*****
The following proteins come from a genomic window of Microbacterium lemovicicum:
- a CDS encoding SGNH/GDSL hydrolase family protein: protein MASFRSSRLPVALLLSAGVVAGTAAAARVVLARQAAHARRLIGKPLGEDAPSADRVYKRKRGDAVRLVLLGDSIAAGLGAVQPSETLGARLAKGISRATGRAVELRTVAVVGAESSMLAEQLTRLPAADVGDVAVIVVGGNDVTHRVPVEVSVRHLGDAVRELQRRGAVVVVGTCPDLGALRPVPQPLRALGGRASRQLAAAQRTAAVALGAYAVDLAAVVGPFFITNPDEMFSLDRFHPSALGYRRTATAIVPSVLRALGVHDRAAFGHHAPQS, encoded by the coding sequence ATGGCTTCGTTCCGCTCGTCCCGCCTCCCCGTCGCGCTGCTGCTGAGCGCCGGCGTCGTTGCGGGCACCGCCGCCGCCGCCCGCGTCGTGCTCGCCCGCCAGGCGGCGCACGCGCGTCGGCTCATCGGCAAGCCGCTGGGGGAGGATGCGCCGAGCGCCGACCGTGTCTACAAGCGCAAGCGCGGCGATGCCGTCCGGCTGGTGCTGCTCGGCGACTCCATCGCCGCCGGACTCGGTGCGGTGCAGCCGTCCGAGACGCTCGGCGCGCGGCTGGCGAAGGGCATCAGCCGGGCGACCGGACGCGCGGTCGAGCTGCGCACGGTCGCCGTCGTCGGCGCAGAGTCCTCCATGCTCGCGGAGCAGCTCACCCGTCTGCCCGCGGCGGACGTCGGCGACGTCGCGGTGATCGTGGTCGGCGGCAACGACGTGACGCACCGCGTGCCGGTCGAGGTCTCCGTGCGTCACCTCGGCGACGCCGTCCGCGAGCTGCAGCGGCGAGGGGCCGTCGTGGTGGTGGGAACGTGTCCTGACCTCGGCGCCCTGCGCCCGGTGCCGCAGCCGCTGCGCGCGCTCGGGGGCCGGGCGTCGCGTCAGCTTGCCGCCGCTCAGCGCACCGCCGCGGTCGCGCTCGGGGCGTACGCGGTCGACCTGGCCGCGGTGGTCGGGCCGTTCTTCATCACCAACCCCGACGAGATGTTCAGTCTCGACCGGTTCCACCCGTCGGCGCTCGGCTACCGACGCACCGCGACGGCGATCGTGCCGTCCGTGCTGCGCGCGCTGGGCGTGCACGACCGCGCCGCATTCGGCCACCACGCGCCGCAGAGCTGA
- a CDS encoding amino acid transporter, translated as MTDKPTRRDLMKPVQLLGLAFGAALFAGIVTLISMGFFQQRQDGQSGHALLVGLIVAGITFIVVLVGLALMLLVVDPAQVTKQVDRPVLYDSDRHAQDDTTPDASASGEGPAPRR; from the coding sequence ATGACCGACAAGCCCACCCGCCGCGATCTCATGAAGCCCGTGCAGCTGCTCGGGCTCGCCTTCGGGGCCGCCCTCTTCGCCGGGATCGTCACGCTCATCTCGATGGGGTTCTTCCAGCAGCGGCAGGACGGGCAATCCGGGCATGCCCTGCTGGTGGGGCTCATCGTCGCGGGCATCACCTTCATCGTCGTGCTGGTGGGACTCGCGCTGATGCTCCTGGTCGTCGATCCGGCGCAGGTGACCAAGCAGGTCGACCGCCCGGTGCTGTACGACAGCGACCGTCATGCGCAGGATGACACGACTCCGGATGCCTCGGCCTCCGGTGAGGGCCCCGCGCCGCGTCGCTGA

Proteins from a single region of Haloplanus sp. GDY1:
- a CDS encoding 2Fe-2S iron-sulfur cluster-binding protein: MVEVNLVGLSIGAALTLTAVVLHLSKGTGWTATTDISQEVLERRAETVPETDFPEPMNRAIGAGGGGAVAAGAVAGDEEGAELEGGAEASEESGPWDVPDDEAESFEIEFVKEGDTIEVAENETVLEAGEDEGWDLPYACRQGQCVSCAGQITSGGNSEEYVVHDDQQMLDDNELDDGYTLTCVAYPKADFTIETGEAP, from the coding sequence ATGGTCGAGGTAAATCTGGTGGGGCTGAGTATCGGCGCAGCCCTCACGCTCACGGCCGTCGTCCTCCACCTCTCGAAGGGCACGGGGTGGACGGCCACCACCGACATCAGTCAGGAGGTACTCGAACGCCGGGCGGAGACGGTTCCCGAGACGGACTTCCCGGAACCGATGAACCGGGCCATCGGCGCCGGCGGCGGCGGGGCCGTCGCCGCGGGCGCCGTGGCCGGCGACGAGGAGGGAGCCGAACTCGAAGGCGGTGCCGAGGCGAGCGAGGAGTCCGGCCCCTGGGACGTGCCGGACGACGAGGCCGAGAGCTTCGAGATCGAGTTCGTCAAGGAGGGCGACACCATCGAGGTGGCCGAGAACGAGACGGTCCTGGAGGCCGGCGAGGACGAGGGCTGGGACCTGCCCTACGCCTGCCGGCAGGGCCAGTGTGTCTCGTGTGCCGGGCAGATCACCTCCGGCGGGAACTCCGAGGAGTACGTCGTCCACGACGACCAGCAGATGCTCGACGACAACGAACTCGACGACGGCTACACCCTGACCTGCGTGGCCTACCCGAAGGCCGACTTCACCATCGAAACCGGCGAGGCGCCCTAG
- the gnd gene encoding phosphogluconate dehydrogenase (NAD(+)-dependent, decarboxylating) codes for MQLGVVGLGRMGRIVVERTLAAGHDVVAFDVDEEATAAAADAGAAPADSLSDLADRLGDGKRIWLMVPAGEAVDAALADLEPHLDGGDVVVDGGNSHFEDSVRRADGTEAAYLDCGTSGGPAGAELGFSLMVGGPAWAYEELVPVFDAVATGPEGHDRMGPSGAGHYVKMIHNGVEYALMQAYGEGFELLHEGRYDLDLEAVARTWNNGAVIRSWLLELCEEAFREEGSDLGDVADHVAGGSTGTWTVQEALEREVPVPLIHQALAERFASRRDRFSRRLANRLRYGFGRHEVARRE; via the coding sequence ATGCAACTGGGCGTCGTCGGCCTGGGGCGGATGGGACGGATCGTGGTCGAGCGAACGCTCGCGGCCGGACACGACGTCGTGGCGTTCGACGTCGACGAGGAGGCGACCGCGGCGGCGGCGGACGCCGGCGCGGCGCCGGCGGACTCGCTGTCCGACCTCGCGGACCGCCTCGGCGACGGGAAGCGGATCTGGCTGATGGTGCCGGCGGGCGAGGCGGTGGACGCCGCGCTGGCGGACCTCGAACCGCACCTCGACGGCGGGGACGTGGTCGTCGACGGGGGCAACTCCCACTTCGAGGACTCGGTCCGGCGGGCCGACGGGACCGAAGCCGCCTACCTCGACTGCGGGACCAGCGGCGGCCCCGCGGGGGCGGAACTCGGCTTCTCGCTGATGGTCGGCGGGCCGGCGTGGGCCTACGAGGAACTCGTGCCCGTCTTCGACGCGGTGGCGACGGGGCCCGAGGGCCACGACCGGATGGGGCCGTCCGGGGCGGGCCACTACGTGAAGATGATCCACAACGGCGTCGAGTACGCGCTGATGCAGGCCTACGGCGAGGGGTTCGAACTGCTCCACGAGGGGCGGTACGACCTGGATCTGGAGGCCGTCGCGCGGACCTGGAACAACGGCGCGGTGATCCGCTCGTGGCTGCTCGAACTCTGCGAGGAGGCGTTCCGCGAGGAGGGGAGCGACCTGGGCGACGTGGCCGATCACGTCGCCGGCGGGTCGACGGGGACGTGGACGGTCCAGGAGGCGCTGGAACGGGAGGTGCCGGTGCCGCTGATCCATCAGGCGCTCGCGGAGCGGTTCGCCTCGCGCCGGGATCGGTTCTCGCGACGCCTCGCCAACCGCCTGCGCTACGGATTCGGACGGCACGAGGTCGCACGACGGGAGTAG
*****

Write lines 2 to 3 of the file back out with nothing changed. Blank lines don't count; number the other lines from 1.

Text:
- a CDS encoding SGNH/GDSL hydrolase family protein: protein MASFRSSRLPVALLLSAGVVAGTAAAARVVLARQAAHARRLIGKPLGEDAPSADRVYKRKRGDAVRLVLLGDSIAAGLGAVQPSETLGARLAKGISRATGRAVELRTVAVVGAESSMLAEQLTRLPAADVGDVAVIVVGGNDVTHRVPVEVSVRHLGDAVRELQRRGAVVVVGTCPDLGALRPVPQPLRALGGRASRQLAAAQRTAAVALGAYAVDLAAVVGPFFITNPDEMFSLDRFHPSALGYRRTATAIVPSVLRALGVHDRAAFGHHAPQS, encoded by the coding sequence ATGGCTTCGTTCCGCTCGTCCCGCCTCCCCGTCGCGCTGCTGCTGAGCGCCGGCGTCGTTGCGGGCACCGCCGCCGCCGCCCGCGTCGTGCTCGCCCGCCAGGCGGCGCACGCGCGTCGGCTCATCGGCAAGCCGCTGGGGGAGGATGCGCCGAGCGCCGACCGTGTCTACAAGCGCAAGCGCGGCGATGCCGTCCGGCTGGTGCTGCTCGGCGACTCCATCGCCGCCGGACTCGGTGCGGTGCAGCCGTCCGAGACGCTCGGCGCGCGGCTGGCGAAGGGCATCAGCCGGGCGACCGGACGCGCGGTCGAGCTGCGCACGGTCGCCGTCGTCGGCGCAGAGTCCTCCATGCTCGCGGAGCAGCTCACCCGTCTGCCCGCGGCGGACGTCGGCGACGTCGCGGTGATCGTGGTCGGCGGCAACGACGTGACGCACCGCGTGCCGGTCGAGGTCTCCGTGCGTCACCTCGGCGACGCCGTCCGCGAGCTGCAGCGGCGAGGGGCCGTCGTGGTGGTGGGAACGTGTCCTGACCTCGGCGCCCTGCGCCCGGTGCCGCAGCCGCTGCGCGCGCTCGGGGGCCGGGCGTCGCGTCAGCTTGCCGCCGCTCAGCGCACCGCCGCGGTCGCGCTCGGGGCGTACGCGGTCGACCTGGCCGCGGTGGTCGGGCCGTTCTTCATCACCAACCCCGACGAGATGTTCAGTCTCGACCGGTTCCACCCGTCGGCGCTCGGCTACCGACGCACCGCGACGGCGATCGTGCCGTCCGTGCTGCGCGCGCTGGGCGTGCACGACCGCGCCGCATTCGGCCACCACGCGCCGCAGAGCTGA
- a CDS encoding amino acid transporter, translated as MTDKPTRRDLMKPVQLLGLAFGAALFAGIVTLISMGFFQQRQDGQSGHALLVGLIVAGITFIVVLVGLALMLLVVDPAQVTKQVDRPVLYDSDRHAQDDTTPDASASGEGPAPRR; from the coding sequence ATGACCGACAAGCCCACCCGCCGCGATCTCATGAAGCCCGTGCAGCTGCTCGGGCTCGCCTTCGGGGCCGCCCTCTTCGCCGGGATCGTCACGCTCATCTCGATGGGGTTCTTCCAGCAGCGGCAGGACGGGCAATCCGGGCATGCCCTGCTGGTGGGGCTCATCGTCGCGGGCATCACCTTCATCGTCGTGCTGGTGGGACTCGCGCTGATGCTCCTGGTCGTCGATCCGGCGCAGGTGACCAAGCAGGTCGACCGCCCGGTGCTGTACGACAGCGACCGTCATGCGCAGGATGACACGACTCCGGATGCCTCGGCCTCCGGTGAGGGCCCCGCGCCGCGTCGCTGA